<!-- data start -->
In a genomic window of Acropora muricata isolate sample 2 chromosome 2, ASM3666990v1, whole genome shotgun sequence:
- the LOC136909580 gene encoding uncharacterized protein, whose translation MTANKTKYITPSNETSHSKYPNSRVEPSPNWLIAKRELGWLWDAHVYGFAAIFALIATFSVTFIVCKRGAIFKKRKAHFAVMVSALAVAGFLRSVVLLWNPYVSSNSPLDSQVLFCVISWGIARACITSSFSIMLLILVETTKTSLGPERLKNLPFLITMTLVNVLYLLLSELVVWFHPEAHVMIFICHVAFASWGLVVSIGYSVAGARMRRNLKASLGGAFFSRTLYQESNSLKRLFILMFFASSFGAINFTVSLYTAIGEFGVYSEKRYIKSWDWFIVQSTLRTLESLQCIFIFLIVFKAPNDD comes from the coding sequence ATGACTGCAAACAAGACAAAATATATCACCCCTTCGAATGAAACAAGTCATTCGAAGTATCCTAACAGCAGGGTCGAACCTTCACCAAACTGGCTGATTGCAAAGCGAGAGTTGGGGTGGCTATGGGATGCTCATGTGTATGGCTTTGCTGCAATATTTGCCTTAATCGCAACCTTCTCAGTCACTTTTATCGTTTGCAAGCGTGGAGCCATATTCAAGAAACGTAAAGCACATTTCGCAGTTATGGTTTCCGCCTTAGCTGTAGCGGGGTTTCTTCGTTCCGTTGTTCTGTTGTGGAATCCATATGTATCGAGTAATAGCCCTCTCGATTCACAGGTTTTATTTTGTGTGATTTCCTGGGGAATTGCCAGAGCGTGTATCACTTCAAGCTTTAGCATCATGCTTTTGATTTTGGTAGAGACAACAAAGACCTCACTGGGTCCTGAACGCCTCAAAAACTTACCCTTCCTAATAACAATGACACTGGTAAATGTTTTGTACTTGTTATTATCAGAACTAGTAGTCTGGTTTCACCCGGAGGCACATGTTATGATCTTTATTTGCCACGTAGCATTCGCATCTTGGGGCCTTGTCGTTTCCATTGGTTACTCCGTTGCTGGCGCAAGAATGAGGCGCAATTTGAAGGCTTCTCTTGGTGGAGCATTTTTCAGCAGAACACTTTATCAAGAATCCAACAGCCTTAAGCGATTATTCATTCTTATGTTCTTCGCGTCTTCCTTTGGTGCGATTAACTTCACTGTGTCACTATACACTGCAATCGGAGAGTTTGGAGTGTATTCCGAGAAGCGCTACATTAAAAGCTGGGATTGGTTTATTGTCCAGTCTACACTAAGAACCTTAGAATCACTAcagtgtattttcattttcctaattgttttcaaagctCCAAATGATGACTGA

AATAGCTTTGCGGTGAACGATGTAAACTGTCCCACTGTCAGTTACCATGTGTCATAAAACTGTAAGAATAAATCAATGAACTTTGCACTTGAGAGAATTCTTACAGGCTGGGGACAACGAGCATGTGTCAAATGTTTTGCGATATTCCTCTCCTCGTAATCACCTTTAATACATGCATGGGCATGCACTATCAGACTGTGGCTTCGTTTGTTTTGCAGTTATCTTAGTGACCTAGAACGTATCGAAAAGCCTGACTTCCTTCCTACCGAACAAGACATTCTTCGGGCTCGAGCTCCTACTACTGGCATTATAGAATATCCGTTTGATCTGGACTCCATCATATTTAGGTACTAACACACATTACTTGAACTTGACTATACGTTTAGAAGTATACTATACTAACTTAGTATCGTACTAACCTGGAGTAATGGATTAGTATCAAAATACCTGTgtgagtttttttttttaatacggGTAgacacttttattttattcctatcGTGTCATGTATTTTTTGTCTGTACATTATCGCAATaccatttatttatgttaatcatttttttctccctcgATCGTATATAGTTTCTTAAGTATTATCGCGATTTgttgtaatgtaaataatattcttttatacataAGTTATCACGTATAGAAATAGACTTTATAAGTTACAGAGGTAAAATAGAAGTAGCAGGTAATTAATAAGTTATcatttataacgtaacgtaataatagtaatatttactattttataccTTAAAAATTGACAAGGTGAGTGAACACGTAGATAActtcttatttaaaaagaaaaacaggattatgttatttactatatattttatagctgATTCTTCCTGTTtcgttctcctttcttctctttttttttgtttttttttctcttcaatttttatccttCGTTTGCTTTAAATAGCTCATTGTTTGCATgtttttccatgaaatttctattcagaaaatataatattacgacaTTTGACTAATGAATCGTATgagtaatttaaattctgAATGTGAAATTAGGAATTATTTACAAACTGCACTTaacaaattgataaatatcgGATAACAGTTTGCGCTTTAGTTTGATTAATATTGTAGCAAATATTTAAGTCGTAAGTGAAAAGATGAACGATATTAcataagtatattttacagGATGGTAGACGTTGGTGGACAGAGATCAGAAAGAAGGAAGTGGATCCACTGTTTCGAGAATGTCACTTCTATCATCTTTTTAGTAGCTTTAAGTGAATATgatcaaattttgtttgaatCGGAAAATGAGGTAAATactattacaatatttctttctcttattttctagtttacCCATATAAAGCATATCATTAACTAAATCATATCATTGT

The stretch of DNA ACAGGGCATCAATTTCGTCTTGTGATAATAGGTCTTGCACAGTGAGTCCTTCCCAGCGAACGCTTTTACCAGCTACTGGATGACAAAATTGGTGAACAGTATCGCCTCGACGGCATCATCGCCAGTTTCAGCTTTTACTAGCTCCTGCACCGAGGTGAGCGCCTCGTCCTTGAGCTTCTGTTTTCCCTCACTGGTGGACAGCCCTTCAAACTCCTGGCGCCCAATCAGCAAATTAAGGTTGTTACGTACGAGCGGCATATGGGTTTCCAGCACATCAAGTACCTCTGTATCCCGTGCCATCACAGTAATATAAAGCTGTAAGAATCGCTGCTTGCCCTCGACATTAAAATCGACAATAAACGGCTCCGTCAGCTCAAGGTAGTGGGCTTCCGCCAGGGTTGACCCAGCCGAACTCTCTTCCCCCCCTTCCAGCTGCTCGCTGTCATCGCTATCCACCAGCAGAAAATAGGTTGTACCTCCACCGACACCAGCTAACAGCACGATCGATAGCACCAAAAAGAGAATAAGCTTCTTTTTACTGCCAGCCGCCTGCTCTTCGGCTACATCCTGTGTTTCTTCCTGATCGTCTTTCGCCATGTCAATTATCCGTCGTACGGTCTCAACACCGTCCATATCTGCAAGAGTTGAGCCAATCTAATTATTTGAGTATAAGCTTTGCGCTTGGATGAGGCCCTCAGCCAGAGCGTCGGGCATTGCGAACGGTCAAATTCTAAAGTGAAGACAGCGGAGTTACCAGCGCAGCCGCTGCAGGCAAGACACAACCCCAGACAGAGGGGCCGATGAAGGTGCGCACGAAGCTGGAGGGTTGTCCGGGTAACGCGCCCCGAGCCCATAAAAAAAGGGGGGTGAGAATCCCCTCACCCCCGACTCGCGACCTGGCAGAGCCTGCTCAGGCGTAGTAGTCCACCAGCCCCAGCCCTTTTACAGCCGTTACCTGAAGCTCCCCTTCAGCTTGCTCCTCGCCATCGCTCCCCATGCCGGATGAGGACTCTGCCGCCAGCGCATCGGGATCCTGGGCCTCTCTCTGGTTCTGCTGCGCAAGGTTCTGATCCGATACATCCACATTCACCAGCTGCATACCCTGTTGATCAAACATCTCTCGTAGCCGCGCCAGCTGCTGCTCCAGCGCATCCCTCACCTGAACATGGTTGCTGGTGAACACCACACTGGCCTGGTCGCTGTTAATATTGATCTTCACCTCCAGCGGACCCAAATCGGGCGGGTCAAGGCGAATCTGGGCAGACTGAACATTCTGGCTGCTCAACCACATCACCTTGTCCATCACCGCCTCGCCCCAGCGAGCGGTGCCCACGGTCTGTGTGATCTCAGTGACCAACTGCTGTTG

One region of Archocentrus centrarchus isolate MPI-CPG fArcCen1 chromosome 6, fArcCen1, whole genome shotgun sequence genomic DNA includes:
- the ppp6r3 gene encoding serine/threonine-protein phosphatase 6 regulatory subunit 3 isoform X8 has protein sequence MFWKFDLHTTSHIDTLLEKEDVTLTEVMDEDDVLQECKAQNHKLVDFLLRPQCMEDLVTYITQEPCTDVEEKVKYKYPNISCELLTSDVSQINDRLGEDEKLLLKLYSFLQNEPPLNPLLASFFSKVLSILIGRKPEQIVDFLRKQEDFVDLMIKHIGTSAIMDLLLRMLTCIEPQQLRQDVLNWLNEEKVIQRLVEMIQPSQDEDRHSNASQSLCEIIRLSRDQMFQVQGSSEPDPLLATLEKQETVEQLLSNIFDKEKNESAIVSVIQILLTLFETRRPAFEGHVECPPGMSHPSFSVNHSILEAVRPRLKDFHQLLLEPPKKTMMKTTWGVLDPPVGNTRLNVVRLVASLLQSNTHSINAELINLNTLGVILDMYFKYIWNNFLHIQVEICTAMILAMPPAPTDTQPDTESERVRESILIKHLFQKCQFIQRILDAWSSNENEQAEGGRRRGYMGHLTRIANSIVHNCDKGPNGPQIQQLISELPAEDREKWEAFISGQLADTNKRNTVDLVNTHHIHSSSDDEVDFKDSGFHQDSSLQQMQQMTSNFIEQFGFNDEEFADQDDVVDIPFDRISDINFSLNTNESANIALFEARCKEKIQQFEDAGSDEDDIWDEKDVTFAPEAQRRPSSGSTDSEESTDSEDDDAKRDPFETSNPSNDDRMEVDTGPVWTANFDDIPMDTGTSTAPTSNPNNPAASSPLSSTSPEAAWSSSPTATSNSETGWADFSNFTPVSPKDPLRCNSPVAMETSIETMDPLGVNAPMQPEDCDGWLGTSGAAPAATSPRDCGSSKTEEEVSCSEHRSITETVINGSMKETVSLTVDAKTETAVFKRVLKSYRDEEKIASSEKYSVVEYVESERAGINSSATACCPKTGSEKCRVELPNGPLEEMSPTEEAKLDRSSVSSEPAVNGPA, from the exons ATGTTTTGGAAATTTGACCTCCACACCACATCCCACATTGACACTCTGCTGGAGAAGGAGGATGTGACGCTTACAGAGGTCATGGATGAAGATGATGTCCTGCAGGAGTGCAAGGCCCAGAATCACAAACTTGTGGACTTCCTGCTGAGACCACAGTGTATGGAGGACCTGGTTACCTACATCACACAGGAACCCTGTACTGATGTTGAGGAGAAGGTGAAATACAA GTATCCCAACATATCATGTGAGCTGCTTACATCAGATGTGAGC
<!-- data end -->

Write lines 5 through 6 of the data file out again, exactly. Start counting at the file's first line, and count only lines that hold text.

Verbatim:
One region of Archocentrus centrarchus isolate MPI-CPG fArcCen1 chromosome 6, fArcCen1, whole genome shotgun sequence genomic DNA includes:
- the ppp6r3 gene encoding serine/threonine-protein phosphatase 6 regulatory subunit 3 isoform X8 has protein sequence MFWKFDLHTTSHIDTLLEKEDVTLTEVMDEDDVLQECKAQNHKLVDFLLRPQCMEDLVTYITQEPCTDVEEKVKYKYPNISCELLTSDVSQINDRLGEDEKLLLKLYSFLQNEPPLNPLLASFFSKVLSILIGRKPEQIVDFLRKQEDFVDLMIKHIGTSAIMDLLLRMLTCIEPQQLRQDVLNWLNEEKVIQRLVEMIQPSQDEDRHSNASQSLCEIIRLSRDQMFQVQGSSEPDPLLATLEKQETVEQLLSNIFDKEKNESAIVSVIQILLTLFETRRPAFEGHVECPPGMSHPSFSVNHSILEAVRPRLKDFHQLLLEPPKKTMMKTTWGVLDPPVGNTRLNVVRLVASLLQSNTHSINAELINLNTLGVILDMYFKYIWNNFLHIQVEICTAMILAMPPAPTDTQPDTESERVRESILIKHLFQKCQFIQRILDAWSSNENEQAEGGRRRGYMGHLTRIANSIVHNCDKGPNGPQIQQLISELPAEDREKWEAFISGQLADTNKRNTVDLVNTHHIHSSSDDEVDFKDSGFHQDSSLQQMQQMTSNFIEQFGFNDEEFADQDDVVDIPFDRISDINFSLNTNESANIALFEARCKEKIQQFEDAGSDEDDIWDEKDVTFAPEAQRRPSSGSTDSEESTDSEDDDAKRDPFETSNPSNDDRMEVDTGPVWTANFDDIPMDTGTSTAPTSNPNNPAASSPLSSTSPEAAWSSSPTATSNSETGWADFSNFTPVSPKDPLRCNSPVAMETSIETMDPLGVNAPMQPEDCDGWLGTSGAAPAATSPRDCGSSKTEEEVSCSEHRSITETVINGSMKETVSLTVDAKTETAVFKRVLKSYRDEEKIASSEKYSVVEYVESERAGINSSATACCPKTGSEKCRVELPNGPLEEMSPTEEAKLDRSSVSSEPAVNGPA, from the exons ATGTTTTGGAAATTTGACCTCCACACCACATCCCACATTGACACTCTGCTGGAGAAGGAGGATGTGACGCTTACAGAGGTCATGGATGAAGATGATGTCCTGCAGGAGTGCAAGGCCCAGAATCACAAACTTGTGGACTTCCTGCTGAGACCACAGTGTATGGAGGACCTGGTTACCTACATCACACAGGAACCCTGTACTGATGTTGAGGAGAAGGTGAAATACAA GTATCCCAACATATCATGTGAGCTGCTTACATCAGATGTGAGC